Items can be placed on the timeline to correspond to a discrete point or a span of time. They can be grouped into subcategories to further distinguish different types of items or events. Clicking on an item displays its content, which, again, can include textual description and a wide range of media elements. Navigational arrows allow forward and backward scrolling from one item to the next, or one can quickly scroll through the timeline as a whole.
Building a timeline in Timeline JS is very user-friendly. A Google Drive account is required, because the information for the timeline is entered into a Google Sheets spreadsheet. Simply download the spreadsheet template from the Timeline JS website; each row corresponds to a single item, and the columns are already set up with the categories of information that are needed to populate the timeline. Here’s an image of a section of the spreadsheet for the cryptography project:
Each item has a start time; the end time parameters are used if needed to indicate that the event covers a span of time. Headline and text content are entered in the appropriate cells. Each item can incorporate one media element via a URL entered into the “Media” column. Timeline JS has built-in support for incorporating media from a wide variety of online content sources, including “Twitter, Instagram, Flickr, Google Maps, DropBox, DocumentCloud, Wikipedia, SoundCloud, Storify, iframes, major video sites (YouTube, Vimeo, etc.) and more.” Once all the data has been entered, the URL for the Google doc is used at the Timeline JS website to generate several lines of code called “embed code.” That code is then pasted into the website that hosts the timeline (thus, you need to have a place on the web to host the project). Once published, the timeline is automatically revised and updated when changes and additions are made to the spreadsheet.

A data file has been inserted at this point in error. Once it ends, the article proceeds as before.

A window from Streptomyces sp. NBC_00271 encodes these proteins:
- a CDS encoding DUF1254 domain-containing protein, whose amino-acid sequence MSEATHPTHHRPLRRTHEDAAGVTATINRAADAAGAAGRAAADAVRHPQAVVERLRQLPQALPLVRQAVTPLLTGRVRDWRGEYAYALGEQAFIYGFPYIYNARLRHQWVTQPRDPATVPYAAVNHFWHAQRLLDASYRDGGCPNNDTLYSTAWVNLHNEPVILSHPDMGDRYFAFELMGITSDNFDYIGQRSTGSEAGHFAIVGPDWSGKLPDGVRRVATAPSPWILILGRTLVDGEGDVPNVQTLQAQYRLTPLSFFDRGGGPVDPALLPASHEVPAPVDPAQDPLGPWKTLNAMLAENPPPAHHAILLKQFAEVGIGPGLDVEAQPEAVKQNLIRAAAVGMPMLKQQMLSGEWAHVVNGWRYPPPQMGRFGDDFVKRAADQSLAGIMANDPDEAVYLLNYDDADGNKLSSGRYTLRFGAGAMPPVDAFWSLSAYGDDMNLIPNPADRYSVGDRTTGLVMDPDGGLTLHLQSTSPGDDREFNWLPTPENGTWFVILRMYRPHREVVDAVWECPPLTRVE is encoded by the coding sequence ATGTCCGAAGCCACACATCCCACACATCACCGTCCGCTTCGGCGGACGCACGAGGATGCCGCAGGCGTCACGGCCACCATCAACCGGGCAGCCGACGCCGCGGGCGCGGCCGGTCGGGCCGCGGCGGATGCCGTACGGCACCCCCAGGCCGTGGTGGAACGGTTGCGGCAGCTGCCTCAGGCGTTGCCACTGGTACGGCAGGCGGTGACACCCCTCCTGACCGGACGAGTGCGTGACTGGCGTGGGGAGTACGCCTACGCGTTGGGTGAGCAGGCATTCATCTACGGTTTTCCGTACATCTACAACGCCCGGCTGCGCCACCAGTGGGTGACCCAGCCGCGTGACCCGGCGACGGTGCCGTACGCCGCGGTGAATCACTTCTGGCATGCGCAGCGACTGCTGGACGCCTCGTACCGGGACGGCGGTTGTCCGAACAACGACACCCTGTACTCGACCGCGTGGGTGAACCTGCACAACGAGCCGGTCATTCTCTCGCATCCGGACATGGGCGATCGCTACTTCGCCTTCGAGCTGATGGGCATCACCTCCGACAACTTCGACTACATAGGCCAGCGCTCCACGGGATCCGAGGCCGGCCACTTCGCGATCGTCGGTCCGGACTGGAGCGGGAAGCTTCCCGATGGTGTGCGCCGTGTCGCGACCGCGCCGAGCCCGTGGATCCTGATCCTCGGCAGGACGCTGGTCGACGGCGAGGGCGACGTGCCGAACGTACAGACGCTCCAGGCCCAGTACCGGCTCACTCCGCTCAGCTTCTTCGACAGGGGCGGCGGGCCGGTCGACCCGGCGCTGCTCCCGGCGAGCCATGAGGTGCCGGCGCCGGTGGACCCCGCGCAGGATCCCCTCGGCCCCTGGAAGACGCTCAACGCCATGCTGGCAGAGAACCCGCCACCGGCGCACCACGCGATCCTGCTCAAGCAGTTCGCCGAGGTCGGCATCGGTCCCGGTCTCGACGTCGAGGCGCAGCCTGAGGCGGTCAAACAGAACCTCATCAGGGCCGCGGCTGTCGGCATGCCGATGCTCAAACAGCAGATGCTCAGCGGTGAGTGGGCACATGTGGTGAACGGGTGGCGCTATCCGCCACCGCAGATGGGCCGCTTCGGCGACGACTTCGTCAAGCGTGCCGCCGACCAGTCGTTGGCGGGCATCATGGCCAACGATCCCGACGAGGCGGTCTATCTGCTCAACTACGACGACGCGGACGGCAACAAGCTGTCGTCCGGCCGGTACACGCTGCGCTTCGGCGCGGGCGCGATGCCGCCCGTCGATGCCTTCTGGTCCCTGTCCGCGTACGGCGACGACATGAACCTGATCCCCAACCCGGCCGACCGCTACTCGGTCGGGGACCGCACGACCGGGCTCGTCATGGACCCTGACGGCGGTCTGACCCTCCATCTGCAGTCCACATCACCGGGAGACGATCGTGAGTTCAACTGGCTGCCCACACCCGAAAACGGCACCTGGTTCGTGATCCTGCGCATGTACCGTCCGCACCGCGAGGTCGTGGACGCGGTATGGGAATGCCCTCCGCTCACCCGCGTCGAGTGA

This arrangement facilitates collaboration among students, because the spreadsheet can be accessed by any number of them at any time. In Bruff’s case, he also has the cryptography timeline build from one iteration of the course to the next, so that each group of students is further enriching an already existing resource. Depending upon the number of items to be plotted and the intervals of time between them, the scale of the timeline can expand or contract in order to provide an appropriate visual representation.